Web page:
If you have a backyard, you have the perfect place for your new puppy to run off some of his seemingly inexhaustible energy. Truth be told, puppy playtime is an important part of becoming a dog. But before you open the door and turn him loose, there are a few things you need to consider.
For example, it’s important to look at this wide, open space from his perspective: “I wonder how far I can go before I run into the wall?” “I’m totally chewing on this.” “Where can a guy get a drink of water around here?”
Since all these thoughts will probably run through your puppy’s head — perhaps even simultaneously — we’ve put together a simple strategy you can use to make sure your new family member can safely explore his outdoor space.
A puppy’s curiosity is part of his charm, but it can also be his undoing, especially in a yard without fencing. Whenever possible, enclose the area you’ve designated for puppy play.
Whether the fence is wooden or chain link, your puppy’s size and personality should dictate the material you choose. Fences need to be high enough to prevent your puppy from jumping over them and installed so that he can’t dig underneath. Also, make sure your puppy can’t squeeze between the planks or other gaps in the fencing.
Invisible fencing may be an option, especially if you have a smaller, flat space and don’t want to ruin the aesthetics of your landscape with above-ground fencing. Do check with your veterinarian before choosing this option. She can help you decide which invisible fence is best for the size and health of your puppy.
Pool fencing is a must if your puppy is allowed outside. Contrary to popular opinion, not all dogs can swim. A pool fence ensures your curious little pup won’t accidentally fall into the water when you’re not looking.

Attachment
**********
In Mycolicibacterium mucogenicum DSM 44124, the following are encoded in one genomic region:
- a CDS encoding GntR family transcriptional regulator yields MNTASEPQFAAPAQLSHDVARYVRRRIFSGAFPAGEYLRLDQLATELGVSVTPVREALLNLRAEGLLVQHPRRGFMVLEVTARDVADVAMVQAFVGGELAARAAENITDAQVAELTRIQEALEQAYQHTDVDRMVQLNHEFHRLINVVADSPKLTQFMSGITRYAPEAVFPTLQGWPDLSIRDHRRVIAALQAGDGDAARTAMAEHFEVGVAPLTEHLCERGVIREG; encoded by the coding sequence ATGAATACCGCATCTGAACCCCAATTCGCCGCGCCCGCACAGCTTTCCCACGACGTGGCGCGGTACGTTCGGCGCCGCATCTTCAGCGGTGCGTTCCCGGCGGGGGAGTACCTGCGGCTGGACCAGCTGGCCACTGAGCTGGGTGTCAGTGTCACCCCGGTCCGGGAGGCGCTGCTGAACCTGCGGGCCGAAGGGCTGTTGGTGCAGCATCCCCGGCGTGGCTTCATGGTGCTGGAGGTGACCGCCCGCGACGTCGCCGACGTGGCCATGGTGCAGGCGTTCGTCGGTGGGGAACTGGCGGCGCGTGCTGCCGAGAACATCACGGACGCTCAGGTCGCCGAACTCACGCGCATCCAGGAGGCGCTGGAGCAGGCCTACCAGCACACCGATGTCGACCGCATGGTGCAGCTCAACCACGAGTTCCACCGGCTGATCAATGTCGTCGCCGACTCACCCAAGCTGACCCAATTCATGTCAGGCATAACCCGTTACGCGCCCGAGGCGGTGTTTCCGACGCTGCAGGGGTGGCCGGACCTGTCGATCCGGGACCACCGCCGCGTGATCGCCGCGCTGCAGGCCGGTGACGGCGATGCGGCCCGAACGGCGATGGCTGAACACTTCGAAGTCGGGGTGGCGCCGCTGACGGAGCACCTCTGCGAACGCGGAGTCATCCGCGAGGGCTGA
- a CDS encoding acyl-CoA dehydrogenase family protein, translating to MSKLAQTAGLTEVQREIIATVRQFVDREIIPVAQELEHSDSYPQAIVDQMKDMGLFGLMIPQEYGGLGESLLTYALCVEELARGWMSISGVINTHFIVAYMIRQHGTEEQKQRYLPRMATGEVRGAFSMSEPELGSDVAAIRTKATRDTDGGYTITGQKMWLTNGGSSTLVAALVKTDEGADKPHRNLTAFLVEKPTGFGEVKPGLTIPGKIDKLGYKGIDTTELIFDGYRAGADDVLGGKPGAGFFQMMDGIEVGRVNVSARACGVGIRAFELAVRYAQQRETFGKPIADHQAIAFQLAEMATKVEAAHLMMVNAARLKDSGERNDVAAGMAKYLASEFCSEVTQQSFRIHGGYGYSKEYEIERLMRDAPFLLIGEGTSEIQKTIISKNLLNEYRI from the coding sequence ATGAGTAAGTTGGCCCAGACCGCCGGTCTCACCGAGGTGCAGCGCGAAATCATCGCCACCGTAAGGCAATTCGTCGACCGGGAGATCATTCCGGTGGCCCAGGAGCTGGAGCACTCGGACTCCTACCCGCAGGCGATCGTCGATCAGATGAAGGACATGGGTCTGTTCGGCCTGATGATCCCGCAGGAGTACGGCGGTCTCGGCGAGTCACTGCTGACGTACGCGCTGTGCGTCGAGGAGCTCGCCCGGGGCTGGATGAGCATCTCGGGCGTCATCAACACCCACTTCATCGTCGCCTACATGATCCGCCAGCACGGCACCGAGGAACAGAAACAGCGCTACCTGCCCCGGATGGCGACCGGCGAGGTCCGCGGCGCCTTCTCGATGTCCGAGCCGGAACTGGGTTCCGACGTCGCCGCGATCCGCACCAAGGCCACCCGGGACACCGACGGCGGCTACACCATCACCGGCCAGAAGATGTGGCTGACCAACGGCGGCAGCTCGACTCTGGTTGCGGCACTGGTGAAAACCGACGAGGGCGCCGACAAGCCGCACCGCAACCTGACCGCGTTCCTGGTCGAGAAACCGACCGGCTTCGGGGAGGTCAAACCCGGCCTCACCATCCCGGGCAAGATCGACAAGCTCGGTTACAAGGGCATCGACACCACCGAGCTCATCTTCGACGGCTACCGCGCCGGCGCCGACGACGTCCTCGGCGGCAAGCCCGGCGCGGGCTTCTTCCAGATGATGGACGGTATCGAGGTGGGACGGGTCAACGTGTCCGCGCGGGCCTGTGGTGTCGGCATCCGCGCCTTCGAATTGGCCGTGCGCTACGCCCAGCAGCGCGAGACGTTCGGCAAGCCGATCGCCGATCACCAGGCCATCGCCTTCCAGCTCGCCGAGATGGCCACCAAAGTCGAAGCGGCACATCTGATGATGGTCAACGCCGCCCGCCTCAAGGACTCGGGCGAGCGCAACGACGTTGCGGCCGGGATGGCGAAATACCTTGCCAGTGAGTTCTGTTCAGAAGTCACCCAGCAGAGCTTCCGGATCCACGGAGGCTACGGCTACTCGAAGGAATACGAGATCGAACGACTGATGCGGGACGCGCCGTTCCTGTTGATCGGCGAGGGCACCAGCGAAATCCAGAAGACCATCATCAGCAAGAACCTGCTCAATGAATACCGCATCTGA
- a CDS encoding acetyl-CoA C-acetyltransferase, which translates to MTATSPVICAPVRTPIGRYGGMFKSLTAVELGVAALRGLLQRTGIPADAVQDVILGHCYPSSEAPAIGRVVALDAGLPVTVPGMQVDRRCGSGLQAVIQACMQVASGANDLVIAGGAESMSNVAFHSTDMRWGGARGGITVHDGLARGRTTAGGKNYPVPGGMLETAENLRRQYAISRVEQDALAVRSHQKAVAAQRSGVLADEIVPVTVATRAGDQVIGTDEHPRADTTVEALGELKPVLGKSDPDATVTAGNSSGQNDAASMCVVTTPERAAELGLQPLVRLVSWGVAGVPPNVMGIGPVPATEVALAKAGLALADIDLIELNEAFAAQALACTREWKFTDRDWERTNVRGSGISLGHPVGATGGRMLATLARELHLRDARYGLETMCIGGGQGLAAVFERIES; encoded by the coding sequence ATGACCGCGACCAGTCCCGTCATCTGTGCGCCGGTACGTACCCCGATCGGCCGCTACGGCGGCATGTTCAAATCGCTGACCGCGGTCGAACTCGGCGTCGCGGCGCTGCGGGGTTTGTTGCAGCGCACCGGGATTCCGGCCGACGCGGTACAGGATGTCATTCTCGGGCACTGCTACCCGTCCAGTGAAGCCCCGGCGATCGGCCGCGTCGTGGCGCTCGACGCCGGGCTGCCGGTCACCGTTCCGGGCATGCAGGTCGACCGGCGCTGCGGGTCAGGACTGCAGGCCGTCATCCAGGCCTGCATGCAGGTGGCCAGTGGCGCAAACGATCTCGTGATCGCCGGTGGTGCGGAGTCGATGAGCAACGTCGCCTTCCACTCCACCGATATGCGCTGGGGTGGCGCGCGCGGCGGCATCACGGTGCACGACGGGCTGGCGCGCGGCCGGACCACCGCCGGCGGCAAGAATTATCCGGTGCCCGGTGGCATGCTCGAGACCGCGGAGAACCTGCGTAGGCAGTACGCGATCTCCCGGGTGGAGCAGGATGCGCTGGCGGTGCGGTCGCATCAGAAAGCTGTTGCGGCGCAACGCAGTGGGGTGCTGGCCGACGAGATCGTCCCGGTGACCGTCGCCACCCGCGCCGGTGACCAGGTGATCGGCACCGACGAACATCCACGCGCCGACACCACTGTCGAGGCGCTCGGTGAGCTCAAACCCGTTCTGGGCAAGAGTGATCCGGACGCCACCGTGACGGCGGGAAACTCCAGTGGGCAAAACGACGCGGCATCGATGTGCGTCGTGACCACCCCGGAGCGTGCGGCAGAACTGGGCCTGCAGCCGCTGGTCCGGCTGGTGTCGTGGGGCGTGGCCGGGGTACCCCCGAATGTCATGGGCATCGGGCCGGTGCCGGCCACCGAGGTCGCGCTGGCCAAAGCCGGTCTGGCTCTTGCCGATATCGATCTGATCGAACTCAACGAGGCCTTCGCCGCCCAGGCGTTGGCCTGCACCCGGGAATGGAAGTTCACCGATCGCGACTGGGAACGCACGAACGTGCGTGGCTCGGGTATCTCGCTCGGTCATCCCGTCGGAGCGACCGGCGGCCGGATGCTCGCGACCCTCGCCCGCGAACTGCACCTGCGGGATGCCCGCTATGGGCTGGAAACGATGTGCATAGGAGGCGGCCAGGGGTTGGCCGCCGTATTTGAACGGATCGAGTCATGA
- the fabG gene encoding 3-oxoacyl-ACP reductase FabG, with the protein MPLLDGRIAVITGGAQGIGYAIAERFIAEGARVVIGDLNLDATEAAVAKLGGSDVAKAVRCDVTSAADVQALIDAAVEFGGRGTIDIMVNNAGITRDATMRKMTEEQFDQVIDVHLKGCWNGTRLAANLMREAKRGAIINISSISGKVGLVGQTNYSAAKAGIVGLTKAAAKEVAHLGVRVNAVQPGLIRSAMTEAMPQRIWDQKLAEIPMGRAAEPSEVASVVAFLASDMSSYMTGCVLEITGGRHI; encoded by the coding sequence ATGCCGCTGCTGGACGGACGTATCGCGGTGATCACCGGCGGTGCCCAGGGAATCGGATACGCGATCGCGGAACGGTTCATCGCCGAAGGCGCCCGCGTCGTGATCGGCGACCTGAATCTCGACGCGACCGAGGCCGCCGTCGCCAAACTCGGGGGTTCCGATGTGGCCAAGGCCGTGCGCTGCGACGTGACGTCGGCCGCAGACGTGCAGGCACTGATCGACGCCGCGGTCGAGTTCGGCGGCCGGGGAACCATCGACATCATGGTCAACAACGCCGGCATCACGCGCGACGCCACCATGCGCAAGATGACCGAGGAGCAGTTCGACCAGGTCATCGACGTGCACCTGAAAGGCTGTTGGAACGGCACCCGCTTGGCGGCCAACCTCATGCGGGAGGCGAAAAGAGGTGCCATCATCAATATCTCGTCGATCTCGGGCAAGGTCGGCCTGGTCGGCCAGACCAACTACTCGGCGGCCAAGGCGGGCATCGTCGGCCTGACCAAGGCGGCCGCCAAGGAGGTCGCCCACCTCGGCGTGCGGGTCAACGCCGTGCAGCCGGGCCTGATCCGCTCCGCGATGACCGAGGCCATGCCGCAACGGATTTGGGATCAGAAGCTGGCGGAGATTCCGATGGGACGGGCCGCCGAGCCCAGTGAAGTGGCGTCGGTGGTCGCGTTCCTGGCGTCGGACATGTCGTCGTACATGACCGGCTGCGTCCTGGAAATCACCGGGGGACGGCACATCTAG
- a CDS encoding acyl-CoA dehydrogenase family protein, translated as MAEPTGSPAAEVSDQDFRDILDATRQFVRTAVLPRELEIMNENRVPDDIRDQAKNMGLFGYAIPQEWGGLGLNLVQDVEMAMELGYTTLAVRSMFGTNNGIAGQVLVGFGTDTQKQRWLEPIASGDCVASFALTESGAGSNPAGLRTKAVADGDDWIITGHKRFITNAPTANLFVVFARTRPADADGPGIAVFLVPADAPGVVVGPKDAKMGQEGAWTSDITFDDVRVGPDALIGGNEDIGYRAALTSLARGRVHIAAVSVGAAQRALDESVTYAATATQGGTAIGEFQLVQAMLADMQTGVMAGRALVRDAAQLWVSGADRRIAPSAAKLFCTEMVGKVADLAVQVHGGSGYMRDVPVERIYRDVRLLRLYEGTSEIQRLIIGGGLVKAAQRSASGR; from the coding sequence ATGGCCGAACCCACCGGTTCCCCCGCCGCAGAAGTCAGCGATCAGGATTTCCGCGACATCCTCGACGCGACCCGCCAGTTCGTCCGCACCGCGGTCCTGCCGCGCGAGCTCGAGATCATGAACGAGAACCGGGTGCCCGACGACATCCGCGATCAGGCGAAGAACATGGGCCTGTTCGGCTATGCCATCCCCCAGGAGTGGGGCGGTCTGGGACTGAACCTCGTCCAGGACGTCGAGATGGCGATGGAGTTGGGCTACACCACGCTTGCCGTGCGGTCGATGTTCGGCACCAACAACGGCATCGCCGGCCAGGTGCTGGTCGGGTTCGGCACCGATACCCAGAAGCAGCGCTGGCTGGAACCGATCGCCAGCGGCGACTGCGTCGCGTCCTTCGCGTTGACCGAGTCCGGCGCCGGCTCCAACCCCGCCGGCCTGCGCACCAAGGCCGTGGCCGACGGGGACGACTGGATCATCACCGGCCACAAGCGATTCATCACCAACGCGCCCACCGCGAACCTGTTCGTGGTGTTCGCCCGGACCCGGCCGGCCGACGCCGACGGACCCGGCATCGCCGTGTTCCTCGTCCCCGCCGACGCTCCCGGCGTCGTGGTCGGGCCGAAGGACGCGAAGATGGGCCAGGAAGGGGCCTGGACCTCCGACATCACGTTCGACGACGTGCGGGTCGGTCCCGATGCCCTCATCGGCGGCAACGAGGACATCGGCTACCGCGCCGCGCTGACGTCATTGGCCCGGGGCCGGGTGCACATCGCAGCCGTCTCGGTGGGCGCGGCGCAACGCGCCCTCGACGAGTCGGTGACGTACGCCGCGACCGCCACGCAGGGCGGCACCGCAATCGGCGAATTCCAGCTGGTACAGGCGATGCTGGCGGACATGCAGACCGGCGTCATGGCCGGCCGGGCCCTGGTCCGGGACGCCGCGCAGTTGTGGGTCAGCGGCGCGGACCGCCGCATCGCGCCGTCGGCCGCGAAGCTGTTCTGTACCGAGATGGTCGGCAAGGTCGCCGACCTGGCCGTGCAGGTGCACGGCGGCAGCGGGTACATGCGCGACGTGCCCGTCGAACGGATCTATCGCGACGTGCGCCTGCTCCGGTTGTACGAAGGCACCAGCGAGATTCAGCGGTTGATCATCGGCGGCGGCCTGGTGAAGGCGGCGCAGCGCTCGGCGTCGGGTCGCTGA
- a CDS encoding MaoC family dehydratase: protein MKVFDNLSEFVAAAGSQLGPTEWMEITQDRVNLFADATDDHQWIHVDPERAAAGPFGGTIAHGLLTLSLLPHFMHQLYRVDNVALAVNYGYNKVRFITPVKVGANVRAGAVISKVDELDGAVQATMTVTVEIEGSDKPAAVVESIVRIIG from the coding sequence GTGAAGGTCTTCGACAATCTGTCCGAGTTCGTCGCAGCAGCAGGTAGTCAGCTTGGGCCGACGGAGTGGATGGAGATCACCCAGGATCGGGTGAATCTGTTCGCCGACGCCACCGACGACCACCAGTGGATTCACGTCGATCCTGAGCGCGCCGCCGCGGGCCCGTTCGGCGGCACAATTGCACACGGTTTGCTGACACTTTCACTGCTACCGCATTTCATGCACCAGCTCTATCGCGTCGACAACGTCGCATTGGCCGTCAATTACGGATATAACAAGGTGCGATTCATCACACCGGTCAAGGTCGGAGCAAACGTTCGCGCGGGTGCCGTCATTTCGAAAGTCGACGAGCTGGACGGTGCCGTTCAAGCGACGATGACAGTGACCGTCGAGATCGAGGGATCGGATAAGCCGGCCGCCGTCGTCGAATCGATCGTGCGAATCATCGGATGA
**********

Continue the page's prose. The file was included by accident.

Whether you’re passionate about your perfectly manicured lawn or simply glad you have a place to hang outside, take a few moments to survey the area for potential puppy hazards.
Identify the plants that are already growing in your space to make sure they aren’t toxic if your dog accidentally ingests them. And if you’re planning to add any more plants to the area, make sure they are pet-friendly. Shrubs like tropical hibiscus, magnolia, and hawthorn are nontoxic beauties. Your best bet is to consult a landscaping professional and ask what plants do well in your area.
Well-manicured lawns can be a great source of pride for the owner, as well as an exceptional place for your puppy to play, with the following strategies:
- Keep grass trimmed. Lots of unsavory characters — like ticks and mosquitoes — can grow in tall grasses. Short grass helps deter the insect population.
- Keep dog poo picked up. Puppies eat everything, including their own feces at times. It’s common but certainly not desirable. Keeping your yard free from temptation will help your puppy avoid developing this behavior.
- Use pet-safe fertilizers, such as seaweed or fish emulsion. Be sure to read the package directions of any fertilizer to determine how long you should keep kids and children off the lawn after an application.
If you have a big backyard, it may be easier to designate a smaller area, especially for puppy play. If you do:
- Provide shade and water. Puppies play until they drop — and then often fall asleep on the spot. When temperatures soar, make sure they have a place to hydrate and cool down before they get their second wind.
- Designate a place to dig. Some pet parents are so crazy about their furry family members that they set off an area specifically designed for digging. If you’re so inclined, experts recommend creating an area with sand, which isn’t nearly as sticky as dirt. You’ll want to keep it damp and covered at night, if possible, so that it doesn’t become the neighborhood litter box.
Most importantly, always supervise your pet. No matter how carefully you curate a puppy-proof space, nothing keeps him safer than your watchful eye. Along with proper planning and the appropriate precautions, providing a protected environment in which he can play will give him the skills and confidence he needs to grow into a great family companion.
- Debunked: Neutering my dog will change his personality – here are the signs your dog needs to be neutered
- Are ‘dog years’ really 7 human years? How to calculate your dog’s age
- Is your dog barking nonstop? Here’s how to get your noisy pup under control
- When can kittens leave their mom? Don’t separate them too early
- Pet-safe pest control: This genius technique will get rid of pesky ants